Public Talk: 1 Mar 2012, 2-4pm, AS7 Executive Seminar Room; Speaker: Dr. Grant Fisher, Associate Professor of Philosophy of Science and Affiliate Professor in the Graduate School of Science and Technology Policy at the Korea Advanced Institute of Science and Technology, Daejeon, South Korea.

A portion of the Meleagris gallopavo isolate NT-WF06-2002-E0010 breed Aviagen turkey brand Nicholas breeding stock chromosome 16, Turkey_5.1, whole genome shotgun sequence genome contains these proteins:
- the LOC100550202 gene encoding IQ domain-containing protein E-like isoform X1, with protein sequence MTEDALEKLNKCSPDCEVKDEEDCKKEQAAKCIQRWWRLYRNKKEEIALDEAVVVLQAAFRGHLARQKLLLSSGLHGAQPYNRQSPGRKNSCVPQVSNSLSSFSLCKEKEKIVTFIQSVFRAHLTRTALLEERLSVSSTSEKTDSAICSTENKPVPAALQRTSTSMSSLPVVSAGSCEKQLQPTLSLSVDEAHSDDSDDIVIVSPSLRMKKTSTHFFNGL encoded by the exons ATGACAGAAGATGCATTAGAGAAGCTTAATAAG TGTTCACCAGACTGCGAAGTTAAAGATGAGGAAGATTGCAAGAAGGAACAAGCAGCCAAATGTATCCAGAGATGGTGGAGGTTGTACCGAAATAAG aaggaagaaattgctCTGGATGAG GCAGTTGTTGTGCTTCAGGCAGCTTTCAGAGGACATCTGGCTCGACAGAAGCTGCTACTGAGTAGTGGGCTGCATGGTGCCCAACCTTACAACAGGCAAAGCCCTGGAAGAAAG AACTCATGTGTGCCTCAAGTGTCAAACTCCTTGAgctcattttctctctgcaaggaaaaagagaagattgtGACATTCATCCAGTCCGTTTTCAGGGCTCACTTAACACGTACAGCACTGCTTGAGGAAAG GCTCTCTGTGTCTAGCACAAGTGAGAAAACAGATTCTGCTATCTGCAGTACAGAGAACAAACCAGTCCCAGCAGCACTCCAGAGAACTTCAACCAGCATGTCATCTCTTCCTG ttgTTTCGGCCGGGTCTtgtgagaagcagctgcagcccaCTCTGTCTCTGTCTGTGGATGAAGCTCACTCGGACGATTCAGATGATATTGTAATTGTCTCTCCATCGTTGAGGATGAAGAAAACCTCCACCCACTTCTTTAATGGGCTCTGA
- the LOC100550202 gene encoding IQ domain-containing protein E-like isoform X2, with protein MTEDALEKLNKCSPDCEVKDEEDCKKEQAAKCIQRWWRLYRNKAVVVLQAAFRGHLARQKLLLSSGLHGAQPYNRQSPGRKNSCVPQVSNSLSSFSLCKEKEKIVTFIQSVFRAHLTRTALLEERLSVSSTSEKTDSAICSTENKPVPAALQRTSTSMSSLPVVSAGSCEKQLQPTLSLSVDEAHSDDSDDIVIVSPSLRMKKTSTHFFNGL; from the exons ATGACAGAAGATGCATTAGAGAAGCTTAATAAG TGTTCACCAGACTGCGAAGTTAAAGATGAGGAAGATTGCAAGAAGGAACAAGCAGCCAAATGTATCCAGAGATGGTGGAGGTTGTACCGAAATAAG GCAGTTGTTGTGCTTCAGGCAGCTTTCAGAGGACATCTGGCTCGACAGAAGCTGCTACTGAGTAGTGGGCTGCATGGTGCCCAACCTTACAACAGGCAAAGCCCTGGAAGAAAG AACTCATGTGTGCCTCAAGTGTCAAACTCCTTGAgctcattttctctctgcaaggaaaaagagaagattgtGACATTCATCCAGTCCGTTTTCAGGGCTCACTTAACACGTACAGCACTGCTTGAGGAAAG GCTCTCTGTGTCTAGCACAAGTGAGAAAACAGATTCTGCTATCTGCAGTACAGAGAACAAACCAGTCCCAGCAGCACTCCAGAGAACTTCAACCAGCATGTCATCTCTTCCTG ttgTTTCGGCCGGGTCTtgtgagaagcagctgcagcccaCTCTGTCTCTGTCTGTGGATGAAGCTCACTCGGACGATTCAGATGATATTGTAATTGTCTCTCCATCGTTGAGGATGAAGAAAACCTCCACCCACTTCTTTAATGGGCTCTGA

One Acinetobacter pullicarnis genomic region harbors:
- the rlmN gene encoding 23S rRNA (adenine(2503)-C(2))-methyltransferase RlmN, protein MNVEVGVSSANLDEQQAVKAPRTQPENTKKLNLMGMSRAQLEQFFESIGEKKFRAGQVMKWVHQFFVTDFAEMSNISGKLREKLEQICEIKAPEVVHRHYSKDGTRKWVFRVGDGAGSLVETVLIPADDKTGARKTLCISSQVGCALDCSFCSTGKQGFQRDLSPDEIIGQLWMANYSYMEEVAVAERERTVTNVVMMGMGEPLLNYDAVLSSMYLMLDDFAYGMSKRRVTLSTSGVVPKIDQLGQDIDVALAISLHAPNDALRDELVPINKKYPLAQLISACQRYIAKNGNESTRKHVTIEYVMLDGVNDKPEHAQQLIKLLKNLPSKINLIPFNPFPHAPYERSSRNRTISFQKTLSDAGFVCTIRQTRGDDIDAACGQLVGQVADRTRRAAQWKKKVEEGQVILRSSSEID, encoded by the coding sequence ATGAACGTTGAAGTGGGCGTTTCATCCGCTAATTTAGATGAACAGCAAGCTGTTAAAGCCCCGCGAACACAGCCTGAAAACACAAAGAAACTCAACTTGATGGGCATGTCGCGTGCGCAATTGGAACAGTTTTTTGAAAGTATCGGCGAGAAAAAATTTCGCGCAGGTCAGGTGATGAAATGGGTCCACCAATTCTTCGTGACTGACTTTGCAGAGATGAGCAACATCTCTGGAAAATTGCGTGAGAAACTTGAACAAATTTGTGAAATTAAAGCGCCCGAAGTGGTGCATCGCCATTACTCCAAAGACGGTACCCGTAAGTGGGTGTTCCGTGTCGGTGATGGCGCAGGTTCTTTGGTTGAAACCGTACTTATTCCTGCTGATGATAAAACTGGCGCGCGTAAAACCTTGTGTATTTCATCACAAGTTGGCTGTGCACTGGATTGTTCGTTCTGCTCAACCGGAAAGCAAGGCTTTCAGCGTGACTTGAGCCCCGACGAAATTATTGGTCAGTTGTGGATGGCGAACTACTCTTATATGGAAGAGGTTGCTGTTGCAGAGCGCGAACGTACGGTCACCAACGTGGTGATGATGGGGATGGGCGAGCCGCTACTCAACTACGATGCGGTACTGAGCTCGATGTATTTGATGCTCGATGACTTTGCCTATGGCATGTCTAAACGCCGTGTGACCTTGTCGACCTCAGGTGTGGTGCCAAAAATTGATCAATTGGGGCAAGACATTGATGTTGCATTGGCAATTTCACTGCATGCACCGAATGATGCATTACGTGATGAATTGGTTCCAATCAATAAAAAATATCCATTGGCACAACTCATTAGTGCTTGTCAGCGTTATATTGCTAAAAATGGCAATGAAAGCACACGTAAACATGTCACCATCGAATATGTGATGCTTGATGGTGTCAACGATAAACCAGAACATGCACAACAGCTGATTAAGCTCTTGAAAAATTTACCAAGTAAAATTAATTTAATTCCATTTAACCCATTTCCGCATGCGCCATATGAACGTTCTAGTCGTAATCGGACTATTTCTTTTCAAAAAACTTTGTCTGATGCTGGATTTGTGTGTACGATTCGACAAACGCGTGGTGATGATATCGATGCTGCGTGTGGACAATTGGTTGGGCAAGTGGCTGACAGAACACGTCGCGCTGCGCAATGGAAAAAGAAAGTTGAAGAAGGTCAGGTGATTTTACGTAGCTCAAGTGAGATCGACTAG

In this talk I investigate the interplay of models and approximation methods amid scientific controversy in the recent history of physical organic chemistry. In the mid-1960’s, qualitative orbital symmetry models rationalised a number of previously unrelated organic reactions and provided crucial resources to predict their outcomes. The models and the quantitative approximations that were later able to reproduce the model predictions become a focus of controversies that raged in physical organic chemistry in the late twentieth century. These controversies were pitched both at the level of models and methods of approximation to fundamental physical theory. I argue that while qualitative orbital symmetry models were in dispute, they offered a unique perspective for the independent criticism of theoreticians’ approximation methods. Qualitative models were independent of any procedure of quantitative approximation and performed a “mediating” function by determining standards of approximation legitimacy. I use this case to probe some of the problems of model assessment within the models as mediators account. The case of orbital symmetry models seems to suggest a degree of scientific and meta-scientific convergence on the issue of understanding. I argue we should regard scientific understanding as a legitimate epistemic criterion for the assessment of models.
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